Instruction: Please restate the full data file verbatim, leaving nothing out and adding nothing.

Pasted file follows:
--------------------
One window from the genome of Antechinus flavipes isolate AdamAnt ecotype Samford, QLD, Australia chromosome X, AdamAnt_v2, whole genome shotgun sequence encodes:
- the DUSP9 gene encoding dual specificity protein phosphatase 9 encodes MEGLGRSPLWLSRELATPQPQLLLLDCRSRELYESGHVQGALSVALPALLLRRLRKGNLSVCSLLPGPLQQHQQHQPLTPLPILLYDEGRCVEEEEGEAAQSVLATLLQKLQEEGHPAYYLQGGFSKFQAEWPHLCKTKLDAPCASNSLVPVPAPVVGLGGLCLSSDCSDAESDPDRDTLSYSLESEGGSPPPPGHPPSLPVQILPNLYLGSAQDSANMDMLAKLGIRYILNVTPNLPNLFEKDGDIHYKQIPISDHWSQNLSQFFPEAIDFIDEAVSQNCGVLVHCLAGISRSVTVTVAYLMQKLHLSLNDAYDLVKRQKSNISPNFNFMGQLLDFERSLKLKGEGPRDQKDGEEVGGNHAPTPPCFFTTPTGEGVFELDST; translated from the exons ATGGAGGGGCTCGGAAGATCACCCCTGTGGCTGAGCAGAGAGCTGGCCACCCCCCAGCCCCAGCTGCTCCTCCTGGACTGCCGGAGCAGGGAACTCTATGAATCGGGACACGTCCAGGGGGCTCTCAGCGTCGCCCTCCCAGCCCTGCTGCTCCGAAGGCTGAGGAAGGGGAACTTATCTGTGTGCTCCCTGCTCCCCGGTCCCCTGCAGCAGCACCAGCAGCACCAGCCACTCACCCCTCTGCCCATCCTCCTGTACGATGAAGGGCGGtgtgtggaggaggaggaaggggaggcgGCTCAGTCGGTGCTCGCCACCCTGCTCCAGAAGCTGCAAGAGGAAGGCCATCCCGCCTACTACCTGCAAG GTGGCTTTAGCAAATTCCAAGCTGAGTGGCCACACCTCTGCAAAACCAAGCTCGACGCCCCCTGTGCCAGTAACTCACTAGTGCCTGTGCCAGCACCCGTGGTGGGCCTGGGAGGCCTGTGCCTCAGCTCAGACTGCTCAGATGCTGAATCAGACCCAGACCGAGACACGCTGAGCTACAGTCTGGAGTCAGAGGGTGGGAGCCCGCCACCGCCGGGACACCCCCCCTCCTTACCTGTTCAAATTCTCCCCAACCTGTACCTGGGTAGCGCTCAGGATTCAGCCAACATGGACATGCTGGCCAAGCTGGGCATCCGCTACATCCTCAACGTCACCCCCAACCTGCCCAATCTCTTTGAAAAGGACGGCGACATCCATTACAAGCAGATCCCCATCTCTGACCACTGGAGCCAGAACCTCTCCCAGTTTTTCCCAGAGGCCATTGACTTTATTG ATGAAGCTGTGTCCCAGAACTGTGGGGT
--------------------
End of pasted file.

One window from the genome of Antechinus flavipes isolate AdamAnt ecotype Samford, QLD, Australia chromosome X, AdamAnt_v2, whole genome shotgun sequence encodes:
- the DUSP9 gene encoding dual specificity protein phosphatase 9 encodes MEGLGRSPLWLSRELATPQPQLLLLDCRSRELYESGHVQGALSVALPALLLRRLRKGNLSVCSLLPGPLQQHQQHQPLTPLPILLYDEGRCVEEEEGEAAQSVLATLLQKLQEEGHPAYYLQGGFSKFQAEWPHLCKTKLDAPCASNSLVPVPAPVVGLGGLCLSSDCSDAESDPDRDTLSYSLESEGGSPPPPGHPPSLPVQILPNLYLGSAQDSANMDMLAKLGIRYILNVTPNLPNLFEKDGDIHYKQIPISDHWSQNLSQFFPEAIDFIDEAVSQNCGVLVHCLAGISRSVTVTVAYLMQKLHLSLNDAYDLVKRQKSNISPNFNFMGQLLDFERSLKLKGEGPRDQKDGEEVGGNHAPTPPCFFTTPTGEGVFELDST; translated from the exons ATGGAGGGGCTCGGAAGATCACCCCTGTGGCTGAGCAGAGAGCTGGCCACCCCCCAGCCCCAGCTGCTCCTCCTGGACTGCCGGAGCAGGGAACTCTATGAATCGGGACACGTCCAGGGGGCTCTCAGCGTCGCCCTCCCAGCCCTGCTGCTCCGAAGGCTGAGGAAGGGGAACTTATCTGTGTGCTCCCTGCTCCCCGGTCCCCTGCAGCAGCACCAGCAGCACCAGCCACTCACCCCTCTGCCCATCCTCCTGTACGATGAAGGGCGGtgtgtggaggaggaggaaggggaggcgGCTCAGTCGGTGCTCGCCACCCTGCTCCAGAAGCTGCAAGAGGAAGGCCATCCCGCCTACTACCTGCAAG GTGGCTTTAGCAAATTCCAAGCTGAGTGGCCACACCTCTGCAAAACCAAGCTCGACGCCCCCTGTGCCAGTAACTCACTAGTGCCTGTGCCAGCACCCGTGGTGGGCCTGGGAGGCCTGTGCCTCAGCTCAGACTGCTCAGATGCTGAATCAGACCCAGACCGAGACACGCTGAGCTACAGTCTGGAGTCAGAGGGTGGGAGCCCGCCACCGCCGGGACACCCCCCCTCCTTACCTGTTCAAATTCTCCCCAACCTGTACCTGGGTAGCGCTCAGGATTCAGCCAACATGGACATGCTGGCCAAGCTGGGCATCCGCTACATCCTCAACGTCACCCCCAACCTGCCCAATCTCTTTGAAAAGGACGGCGACATCCATTACAAGCAGATCCCCATCTCTGACCACTGGAGCCAGAACCTCTCCCAGTTTTTCCCAGAGGCCATTGACTTTATTG ATGAAGCTGTGTCCCAGAACTGTGGGGT